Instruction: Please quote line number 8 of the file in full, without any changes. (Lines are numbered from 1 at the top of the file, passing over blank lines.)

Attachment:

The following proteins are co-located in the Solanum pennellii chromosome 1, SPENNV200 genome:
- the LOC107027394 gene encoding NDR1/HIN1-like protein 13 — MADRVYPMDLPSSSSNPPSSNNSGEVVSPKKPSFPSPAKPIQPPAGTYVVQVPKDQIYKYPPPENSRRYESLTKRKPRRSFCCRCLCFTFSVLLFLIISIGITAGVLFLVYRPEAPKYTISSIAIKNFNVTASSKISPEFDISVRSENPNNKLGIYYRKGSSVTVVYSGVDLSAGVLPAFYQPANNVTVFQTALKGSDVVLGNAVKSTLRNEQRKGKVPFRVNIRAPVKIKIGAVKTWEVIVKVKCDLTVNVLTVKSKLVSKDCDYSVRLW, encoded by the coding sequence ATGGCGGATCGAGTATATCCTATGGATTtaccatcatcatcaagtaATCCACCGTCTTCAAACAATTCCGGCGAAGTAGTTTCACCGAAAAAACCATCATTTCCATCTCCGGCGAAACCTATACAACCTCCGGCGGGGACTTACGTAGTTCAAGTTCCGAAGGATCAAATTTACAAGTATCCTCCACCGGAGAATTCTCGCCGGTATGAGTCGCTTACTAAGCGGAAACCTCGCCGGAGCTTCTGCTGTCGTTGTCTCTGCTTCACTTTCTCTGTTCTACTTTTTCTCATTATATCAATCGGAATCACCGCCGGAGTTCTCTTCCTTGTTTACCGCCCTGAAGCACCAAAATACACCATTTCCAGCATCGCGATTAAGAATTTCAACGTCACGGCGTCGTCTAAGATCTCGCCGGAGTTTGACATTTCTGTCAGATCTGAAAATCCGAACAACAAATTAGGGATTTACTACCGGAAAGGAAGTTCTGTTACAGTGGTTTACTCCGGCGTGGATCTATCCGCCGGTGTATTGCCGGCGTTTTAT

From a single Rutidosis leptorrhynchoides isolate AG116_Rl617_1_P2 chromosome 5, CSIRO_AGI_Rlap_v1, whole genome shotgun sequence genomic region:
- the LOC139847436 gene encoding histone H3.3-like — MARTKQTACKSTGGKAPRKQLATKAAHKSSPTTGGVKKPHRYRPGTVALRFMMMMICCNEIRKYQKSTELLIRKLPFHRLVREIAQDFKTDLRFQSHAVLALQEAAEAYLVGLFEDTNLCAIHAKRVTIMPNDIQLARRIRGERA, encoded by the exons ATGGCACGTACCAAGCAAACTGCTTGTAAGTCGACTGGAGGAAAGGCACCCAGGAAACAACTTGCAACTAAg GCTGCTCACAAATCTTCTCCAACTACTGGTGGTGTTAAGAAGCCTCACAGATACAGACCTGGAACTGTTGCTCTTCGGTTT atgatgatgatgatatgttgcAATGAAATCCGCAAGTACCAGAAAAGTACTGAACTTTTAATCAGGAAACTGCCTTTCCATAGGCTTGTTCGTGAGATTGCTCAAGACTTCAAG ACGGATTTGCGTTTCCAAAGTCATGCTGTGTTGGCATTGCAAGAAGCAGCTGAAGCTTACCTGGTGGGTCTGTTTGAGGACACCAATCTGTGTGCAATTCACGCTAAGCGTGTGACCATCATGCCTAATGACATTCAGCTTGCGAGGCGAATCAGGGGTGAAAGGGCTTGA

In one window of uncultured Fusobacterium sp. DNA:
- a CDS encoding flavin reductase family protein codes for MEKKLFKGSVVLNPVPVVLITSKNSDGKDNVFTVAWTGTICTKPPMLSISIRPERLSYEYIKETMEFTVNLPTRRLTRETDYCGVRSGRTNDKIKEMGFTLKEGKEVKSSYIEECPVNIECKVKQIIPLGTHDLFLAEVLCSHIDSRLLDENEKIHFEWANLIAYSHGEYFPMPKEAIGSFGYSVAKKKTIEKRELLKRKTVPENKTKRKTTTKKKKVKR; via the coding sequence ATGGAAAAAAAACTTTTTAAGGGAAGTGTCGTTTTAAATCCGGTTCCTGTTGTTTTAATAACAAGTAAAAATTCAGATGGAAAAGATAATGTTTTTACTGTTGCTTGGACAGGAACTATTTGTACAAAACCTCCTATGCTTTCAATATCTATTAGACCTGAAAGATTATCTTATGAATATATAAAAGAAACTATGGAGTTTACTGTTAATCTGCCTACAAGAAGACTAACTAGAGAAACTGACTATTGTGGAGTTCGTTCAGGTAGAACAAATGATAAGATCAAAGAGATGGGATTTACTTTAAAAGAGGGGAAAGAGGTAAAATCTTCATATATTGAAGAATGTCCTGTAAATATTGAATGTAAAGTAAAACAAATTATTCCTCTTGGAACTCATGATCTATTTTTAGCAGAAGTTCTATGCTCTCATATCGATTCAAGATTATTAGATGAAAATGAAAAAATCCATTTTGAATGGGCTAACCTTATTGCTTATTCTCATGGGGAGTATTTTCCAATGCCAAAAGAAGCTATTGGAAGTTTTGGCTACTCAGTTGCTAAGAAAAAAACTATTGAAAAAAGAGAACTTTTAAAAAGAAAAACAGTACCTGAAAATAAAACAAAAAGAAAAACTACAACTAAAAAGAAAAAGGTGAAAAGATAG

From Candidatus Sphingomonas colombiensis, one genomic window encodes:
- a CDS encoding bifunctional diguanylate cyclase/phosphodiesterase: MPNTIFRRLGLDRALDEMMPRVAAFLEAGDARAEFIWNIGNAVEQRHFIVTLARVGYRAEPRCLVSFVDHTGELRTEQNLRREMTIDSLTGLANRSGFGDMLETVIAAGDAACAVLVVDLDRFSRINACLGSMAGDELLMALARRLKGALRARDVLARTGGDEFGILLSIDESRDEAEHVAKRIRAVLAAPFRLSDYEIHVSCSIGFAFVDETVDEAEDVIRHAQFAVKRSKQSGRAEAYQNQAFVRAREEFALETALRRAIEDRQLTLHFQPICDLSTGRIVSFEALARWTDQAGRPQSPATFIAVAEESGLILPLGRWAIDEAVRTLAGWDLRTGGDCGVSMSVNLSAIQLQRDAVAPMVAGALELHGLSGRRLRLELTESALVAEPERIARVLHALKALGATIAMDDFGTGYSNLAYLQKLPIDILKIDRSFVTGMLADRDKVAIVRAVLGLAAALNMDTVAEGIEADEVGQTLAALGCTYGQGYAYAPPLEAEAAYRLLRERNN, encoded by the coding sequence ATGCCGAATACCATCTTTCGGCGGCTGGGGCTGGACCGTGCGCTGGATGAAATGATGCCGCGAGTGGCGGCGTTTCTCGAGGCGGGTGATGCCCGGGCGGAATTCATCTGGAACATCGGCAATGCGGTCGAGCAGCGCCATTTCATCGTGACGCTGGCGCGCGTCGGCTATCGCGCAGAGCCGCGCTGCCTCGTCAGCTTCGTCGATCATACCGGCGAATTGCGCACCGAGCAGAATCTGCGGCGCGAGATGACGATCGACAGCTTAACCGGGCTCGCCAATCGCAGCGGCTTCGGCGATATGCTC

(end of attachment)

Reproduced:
- a CDS encoding bifunctional diguanylate cyclase/phosphodiesterase: MPNTIFRRLGLDRALDEMMPRVAAFLEAGDARAEFIWNIGNAVEQRHFIVTLARVGYRAEPRCLVSFVDHTGELRTEQNLRREMTIDSLTGLANRSGFGDMLETVIAAGDAACAVLVVDLDRFSRINACLGSMAGDELLMALARRLKGALRARDVLARTGGDEFGILLSIDESRDEAEHVAKRIRAVLAAPFRLSDYEIHVSCSIGFAFVDETVDEAEDVIRHAQFAVKRSKQSGRAEAYQNQAFVRAREEFALETALRRAIEDRQLTLHFQPICDLSTGRIVSFEALARWTDQAGRPQSPATFIAVAEESGLILPLGRWAIDEAVRTLAGWDLRTGGDCGVSMSVNLSAIQLQRDAVAPMVAGALELHGLSGRRLRLELTESALVAEPERIARVLHALKALGATIAMDDFGTGYSNLAYLQKLPIDILKIDRSFVTGMLADRDKVAIVRAVLGLAAALNMDTVAEGIEADEVGQTLAALGCTYGQGYAYAPPLEAEAAYRLLRERNN, encoded by the coding sequence ATGCCGAATACCATCTTTCGGCGGCTGGGGCTGGACCGTGCGCTGGATGAAATGATGCCGCGAGTGGCGGCGTTTCTCGAGGCGGGTGATGCCCGGGCGGAATTCATCTGGAACATCGGCAATGCGGTCGAGCAGCGCCATTTCATCGTGACGCTGGCGCGCGTCGGCTATCGCGCAGAGCCGCGCTGCCTCGTCAGCTTCGTCGATCATACCGGCGAATTGCGCACCGAGCAGAATCTGCGGCGCGAGATGACGATCGACAGCTTAACCGGGCTCGCCAATCGCAGCGGCTTCGGCGATATGCTC